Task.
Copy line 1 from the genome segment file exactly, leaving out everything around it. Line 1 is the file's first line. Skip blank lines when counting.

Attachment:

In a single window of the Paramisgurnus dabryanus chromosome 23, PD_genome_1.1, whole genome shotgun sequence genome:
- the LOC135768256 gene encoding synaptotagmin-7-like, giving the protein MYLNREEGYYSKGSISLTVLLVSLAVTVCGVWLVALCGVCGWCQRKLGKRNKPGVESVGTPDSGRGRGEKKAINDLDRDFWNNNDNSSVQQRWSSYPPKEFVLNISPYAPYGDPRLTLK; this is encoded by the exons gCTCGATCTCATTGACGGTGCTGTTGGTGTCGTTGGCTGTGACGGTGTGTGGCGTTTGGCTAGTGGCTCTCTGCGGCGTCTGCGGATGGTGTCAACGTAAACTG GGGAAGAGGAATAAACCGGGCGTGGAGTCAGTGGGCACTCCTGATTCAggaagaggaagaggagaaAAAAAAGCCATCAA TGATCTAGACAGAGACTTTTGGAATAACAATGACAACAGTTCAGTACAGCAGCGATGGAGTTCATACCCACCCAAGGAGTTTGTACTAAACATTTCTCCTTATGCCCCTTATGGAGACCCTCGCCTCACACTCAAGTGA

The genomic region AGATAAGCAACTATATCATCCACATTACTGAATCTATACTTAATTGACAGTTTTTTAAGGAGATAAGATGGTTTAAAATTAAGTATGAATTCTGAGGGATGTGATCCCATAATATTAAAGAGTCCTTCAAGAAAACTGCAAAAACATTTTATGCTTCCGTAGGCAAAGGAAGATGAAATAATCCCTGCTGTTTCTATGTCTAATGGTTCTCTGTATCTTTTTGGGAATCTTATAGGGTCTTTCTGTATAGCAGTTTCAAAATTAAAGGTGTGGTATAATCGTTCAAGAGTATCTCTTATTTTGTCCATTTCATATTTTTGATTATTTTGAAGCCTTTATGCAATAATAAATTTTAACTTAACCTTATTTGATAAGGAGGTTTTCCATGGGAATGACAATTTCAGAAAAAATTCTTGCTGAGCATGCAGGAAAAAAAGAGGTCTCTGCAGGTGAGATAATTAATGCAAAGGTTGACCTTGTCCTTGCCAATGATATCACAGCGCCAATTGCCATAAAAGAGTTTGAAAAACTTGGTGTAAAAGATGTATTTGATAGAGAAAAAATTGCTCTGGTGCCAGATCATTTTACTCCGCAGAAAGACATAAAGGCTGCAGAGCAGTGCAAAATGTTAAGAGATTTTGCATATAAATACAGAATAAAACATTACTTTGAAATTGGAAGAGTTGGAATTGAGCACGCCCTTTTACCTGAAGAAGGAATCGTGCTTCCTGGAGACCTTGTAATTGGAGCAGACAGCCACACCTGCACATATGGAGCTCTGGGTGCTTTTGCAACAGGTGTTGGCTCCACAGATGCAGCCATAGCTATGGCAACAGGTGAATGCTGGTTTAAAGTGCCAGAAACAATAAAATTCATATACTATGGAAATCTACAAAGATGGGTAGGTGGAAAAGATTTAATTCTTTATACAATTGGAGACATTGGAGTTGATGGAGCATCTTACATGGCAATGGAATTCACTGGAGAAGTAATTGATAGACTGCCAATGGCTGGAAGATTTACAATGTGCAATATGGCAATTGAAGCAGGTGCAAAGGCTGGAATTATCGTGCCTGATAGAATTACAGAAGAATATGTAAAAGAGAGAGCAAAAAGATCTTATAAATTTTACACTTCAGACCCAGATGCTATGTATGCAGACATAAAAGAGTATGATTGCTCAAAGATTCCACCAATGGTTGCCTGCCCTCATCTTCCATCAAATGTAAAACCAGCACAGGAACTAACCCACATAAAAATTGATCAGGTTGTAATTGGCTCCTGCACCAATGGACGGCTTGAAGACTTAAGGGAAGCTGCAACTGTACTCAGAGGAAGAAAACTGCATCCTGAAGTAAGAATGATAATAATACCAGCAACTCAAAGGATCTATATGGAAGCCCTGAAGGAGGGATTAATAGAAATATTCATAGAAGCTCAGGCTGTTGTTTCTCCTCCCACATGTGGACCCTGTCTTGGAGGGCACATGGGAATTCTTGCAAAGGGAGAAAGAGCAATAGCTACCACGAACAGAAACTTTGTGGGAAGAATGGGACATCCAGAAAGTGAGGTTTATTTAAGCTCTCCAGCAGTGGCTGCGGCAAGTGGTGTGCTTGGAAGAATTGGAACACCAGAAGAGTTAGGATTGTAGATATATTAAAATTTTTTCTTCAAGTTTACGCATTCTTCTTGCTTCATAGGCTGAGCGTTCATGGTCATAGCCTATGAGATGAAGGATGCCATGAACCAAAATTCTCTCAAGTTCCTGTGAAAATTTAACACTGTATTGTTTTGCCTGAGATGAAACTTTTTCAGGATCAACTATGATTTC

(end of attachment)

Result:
In a single window of the Paramisgurnus dabryanus chromosome 23, PD_genome_1.1, whole genome shotgun sequence genome: